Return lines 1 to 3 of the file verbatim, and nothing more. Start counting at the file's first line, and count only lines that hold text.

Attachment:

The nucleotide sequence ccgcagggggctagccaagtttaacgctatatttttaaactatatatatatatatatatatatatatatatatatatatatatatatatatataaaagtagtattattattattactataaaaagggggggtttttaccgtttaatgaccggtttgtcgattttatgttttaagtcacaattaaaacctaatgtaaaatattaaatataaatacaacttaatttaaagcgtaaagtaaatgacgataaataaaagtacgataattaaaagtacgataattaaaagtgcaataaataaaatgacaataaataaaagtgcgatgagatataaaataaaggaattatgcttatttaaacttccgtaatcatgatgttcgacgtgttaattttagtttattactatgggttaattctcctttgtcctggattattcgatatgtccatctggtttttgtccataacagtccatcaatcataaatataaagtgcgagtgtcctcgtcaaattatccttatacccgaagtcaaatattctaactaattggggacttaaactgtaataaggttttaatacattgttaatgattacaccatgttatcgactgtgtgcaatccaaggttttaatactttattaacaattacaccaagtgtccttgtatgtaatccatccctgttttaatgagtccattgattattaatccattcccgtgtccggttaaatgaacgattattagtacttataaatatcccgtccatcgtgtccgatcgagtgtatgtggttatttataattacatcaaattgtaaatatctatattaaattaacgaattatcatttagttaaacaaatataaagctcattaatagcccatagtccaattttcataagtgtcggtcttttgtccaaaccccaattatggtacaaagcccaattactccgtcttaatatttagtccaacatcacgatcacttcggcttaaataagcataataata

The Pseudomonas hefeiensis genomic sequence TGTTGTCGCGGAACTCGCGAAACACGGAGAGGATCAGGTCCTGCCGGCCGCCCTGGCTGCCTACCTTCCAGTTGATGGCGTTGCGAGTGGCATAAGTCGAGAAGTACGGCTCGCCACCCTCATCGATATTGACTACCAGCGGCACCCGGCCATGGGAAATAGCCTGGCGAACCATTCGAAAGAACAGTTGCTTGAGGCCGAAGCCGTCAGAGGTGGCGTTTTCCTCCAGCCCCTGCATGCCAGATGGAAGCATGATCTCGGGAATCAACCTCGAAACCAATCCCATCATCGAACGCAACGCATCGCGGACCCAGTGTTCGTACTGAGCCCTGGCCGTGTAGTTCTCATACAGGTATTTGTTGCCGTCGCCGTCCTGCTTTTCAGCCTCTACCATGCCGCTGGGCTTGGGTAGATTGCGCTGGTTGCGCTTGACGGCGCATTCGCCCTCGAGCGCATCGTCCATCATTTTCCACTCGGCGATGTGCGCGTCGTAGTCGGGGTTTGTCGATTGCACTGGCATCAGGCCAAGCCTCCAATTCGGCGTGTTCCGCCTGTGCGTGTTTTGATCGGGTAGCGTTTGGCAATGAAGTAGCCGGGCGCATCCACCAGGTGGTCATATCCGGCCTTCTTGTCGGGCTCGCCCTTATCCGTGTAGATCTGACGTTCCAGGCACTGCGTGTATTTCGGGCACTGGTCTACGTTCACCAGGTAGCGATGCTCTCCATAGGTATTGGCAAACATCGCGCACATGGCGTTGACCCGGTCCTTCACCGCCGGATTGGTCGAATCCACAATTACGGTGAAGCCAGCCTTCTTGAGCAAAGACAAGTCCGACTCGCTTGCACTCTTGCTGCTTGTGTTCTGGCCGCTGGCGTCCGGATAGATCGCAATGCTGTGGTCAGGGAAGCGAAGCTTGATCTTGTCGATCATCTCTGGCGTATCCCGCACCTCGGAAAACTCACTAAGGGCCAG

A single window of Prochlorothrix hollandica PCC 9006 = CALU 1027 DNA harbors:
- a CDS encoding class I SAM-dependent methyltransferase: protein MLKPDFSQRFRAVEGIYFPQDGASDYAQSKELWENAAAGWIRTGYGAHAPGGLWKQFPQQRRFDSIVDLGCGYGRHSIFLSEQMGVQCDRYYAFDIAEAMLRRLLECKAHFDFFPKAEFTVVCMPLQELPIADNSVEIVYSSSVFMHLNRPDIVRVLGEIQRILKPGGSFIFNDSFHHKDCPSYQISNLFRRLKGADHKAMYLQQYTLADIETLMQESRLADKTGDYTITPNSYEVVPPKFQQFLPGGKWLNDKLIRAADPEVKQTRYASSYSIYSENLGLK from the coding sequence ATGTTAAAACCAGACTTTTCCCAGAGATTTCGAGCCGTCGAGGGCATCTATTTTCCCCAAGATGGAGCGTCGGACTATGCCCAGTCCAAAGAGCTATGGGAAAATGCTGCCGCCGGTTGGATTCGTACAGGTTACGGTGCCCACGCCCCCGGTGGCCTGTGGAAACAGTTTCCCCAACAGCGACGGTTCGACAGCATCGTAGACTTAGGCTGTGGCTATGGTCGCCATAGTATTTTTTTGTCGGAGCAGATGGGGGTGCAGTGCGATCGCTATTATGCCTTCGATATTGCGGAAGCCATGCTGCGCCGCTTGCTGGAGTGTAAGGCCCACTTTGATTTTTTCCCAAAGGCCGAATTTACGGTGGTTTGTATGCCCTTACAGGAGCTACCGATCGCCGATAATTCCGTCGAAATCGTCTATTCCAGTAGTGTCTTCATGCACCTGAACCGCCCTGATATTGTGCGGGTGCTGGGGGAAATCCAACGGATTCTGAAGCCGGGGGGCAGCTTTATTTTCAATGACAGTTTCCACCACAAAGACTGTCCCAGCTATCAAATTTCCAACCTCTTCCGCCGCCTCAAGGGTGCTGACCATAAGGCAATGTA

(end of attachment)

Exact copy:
The nucleotide sequence ccgcagggggctagccaagtttaacgctatatttttaaactatatatatatatatatatatatatatatatatatatatatatatatatatataaaagtagtattattattattactataaaaagggggggtttttaccgtttaatgaccggtttgtcgattttatgttttaagtcacaattaaaacctaatgtaaaatattaaatataaatacaacttaatttaaagcgtaaagtaaatgacgataaataaaagtacgataattaaaagtacgataattaaaagtgcaataaataaaatgacaataaataaaagtgcgatgagatataaaataaaggaattatgcttatttaaacttccgtaatcatgatgttcgacgtgttaattttagtttattactatgggttaattctcctttgtcctggattattcgatatgtccatctggtttttgtccataacagtccatcaatcataaatataaagtgcgagtgtcctcgtcaaattatccttatacccgaagtcaaatattctaactaattggggacttaaactgtaataaggttttaatacattgttaatgattacaccatgttatcgactgtgtgcaatccaaggttttaatactttattaacaattacaccaagtgtccttgtatgtaatccatccctgttttaatgagtccattgattattaatccattcccgtgtccggttaaatgaacgattattagtacttataaatatcccgtccatcgtgtccgatcgagtgtatgtggttatttataattacatcaaattgtaaatatctatattaaattaacgaattatcatttagttaaacaaatataaagctcattaatagcccatagtccaattttcataagtgtcggtcttttgtccaaaccccaattatggtacaaagcccaattactccgtcttaatatttagtccaacatcacgatcacttcggcttaaataagcataataata

The Pseudomonas hefeiensis genomic sequence TGTTGTCGCGGAACTCGCGAAACACGGAGAGGATCAGGTCCTGCCGGCCGCCCTGGCTGCCTACCTTCCAGTTGATGGCGTTGCGAGTGGCATAAGTCGAGAAGTACGGCTCGCCACCCTCATCGATATTGACTACCAGCGGCACCCGGCCATGGGAAATAGCCTGGCGAACCATTCGAAAGAACAGTTGCTTGAGGCCGAAGCCGTCAGAGGTGGCGTTTTCCTCCAGCCCCTGCATGCCAGATGGAAGCATGATCTCGGGAATCAACCTCGAAACCAATCCCATCATCGAACGCAACGCATCGCGGACCCAGTGTTCGTACTGAGCCCTGGCCGTGTAGTTCTCATACAGGTATTTGTTGCCGTCGCCGTCCTGCTTTTCAGCCTCTACCATGCCGCTGGGCTTGGGTAGATTGCGCTGGTTGCGCTTGACGGCGCATTCGCCCTCGAGCGCATCGTCCATCATTTTCCACTCGGCGATGTGCGCGTCGTAGTCGGGGTTTGTCGATTGCACTGGCATCAGGCCAAGCCTCCAATTCGGCGTGTTCCGCCTGTGCGTGTTTTGATCGGGTAGCGTTTGGCAATGAAGTAGCCGGGCGCATCCACCAGGTGGTCATATCCGGCCTTCTTGTCGGGCTCGCCCTTATCCGTGTAGATCTGACGTTCCAGGCACTGCGTGTATTTCGGGCACTGGTCTACGTTCACCAGGTAGCGATGCTCTCCATAGGTATTGGCAAACATCGCGCACATGGCGTTGACCCGGTCCTTCACCGCCGGATTGGTCGAATCCACAATTACGGTGAAGCCAGCCTTCTTGAGCAAAGACAAGTCCGACTCGCTTGCACTCTTGCTGCTTGTGTTCTGGCCGCTGGCGTCCGGATAGATCGCAATGCTGTGGTCAGGGAAGCGAAGCTTGATCTTGTCGATCATCTCTGGCGTATCCCGCACCTCGGAAAACTCACTAAGGGCCAG

A single window of Prochlorothrix hollandica PCC 9006 = CALU 1027 DNA harbors: